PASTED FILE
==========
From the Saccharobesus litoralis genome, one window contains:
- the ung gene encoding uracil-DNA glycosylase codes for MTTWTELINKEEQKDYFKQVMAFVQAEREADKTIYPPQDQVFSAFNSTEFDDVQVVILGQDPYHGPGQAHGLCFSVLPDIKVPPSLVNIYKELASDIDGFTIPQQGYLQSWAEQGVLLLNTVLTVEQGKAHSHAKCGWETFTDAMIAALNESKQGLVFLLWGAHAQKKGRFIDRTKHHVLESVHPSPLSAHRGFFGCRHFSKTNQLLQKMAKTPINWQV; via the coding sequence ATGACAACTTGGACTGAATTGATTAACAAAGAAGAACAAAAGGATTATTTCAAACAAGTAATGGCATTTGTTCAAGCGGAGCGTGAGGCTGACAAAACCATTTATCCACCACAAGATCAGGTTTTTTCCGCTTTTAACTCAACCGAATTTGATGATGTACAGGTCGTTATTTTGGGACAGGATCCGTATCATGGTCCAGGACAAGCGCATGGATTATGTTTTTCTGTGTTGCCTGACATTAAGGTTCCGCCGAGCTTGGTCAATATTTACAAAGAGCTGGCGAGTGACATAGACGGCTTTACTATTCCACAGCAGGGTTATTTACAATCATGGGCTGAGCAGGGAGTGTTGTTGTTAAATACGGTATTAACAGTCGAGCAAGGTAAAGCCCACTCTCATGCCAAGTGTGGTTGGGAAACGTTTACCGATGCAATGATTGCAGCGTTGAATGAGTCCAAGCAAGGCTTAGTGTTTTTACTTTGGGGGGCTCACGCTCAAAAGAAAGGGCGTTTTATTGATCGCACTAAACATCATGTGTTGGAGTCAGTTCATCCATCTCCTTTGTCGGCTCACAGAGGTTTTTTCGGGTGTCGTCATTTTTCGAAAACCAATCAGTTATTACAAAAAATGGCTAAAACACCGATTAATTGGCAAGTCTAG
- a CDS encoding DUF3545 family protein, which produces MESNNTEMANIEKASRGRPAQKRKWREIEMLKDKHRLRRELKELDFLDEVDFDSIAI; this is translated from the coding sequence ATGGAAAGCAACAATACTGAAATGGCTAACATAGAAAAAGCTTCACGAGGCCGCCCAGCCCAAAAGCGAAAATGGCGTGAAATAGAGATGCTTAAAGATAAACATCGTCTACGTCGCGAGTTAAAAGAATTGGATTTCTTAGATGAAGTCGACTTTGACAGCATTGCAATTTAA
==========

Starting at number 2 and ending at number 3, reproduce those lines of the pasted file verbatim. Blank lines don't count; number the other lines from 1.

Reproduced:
- the ung gene encoding uracil-DNA glycosylase codes for MTTWTELINKEEQKDYFKQVMAFVQAEREADKTIYPPQDQVFSAFNSTEFDDVQVVILGQDPYHGPGQAHGLCFSVLPDIKVPPSLVNIYKELASDIDGFTIPQQGYLQSWAEQGVLLLNTVLTVEQGKAHSHAKCGWETFTDAMIAALNESKQGLVFLLWGAHAQKKGRFIDRTKHHVLESVHPSPLSAHRGFFGCRHFSKTNQLLQKMAKTPINWQV; via the coding sequence ATGACAACTTGGACTGAATTGATTAACAAAGAAGAACAAAAGGATTATTTCAAACAAGTAATGGCATTTGTTCAAGCGGAGCGTGAGGCTGACAAAACCATTTATCCACCACAAGATCAGGTTTTTTCCGCTTTTAACTCAACCGAATTTGATGATGTACAGGTCGTTATTTTGGGACAGGATCCGTATCATGGTCCAGGACAAGCGCATGGATTATGTTTTTCTGTGTTGCCTGACATTAAGGTTCCGCCGAGCTTGGTCAATATTTACAAAGAGCTGGCGAGTGACATAGACGGCTTTACTATTCCACAGCAGGGTTATTTACAATCATGGGCTGAGCAGGGAGTGTTGTTGTTAAATACGGTATTAACAGTCGAGCAAGGTAAAGCCCACTCTCATGCCAAGTGTGGTTGGGAAACGTTTACCGATGCAATGATTGCAGCGTTGAATGAGTCCAAGCAAGGCTTAGTGTTTTTACTTTGGGGGGCTCACGCTCAAAAGAAAGGGCGTTTTATTGATCGCACTAAACATCATGTGTTGGAGTCAGTTCATCCATCTCCTTTGTCGGCTCACAGAGGTTTTTTCGGGTGTCGTCATTTTTCGAAAACCAATCAGTTATTACAAAAAATGGCTAAAACACCGATTAATTGGCAAGTCTAG
- a CDS encoding DUF3545 family protein, which produces MESNNTEMANIEKASRGRPAQKRKWREIEMLKDKHRLRRELKELDFLDEVDFDSIAI; this is translated from the coding sequence ATGGAAAGCAACAATACTGAAATGGCTAACATAGAAAAAGCTTCACGAGGCCGCCCAGCCCAAAAGCGAAAATGGCGTGAAATAGAGATGCTTAAAGATAAACATCGTCTACGTCGCGAGTTAAAAGAATTGGATTTCTTAGATGAAGTCGACTTTGACAGCATTGCAATTTAA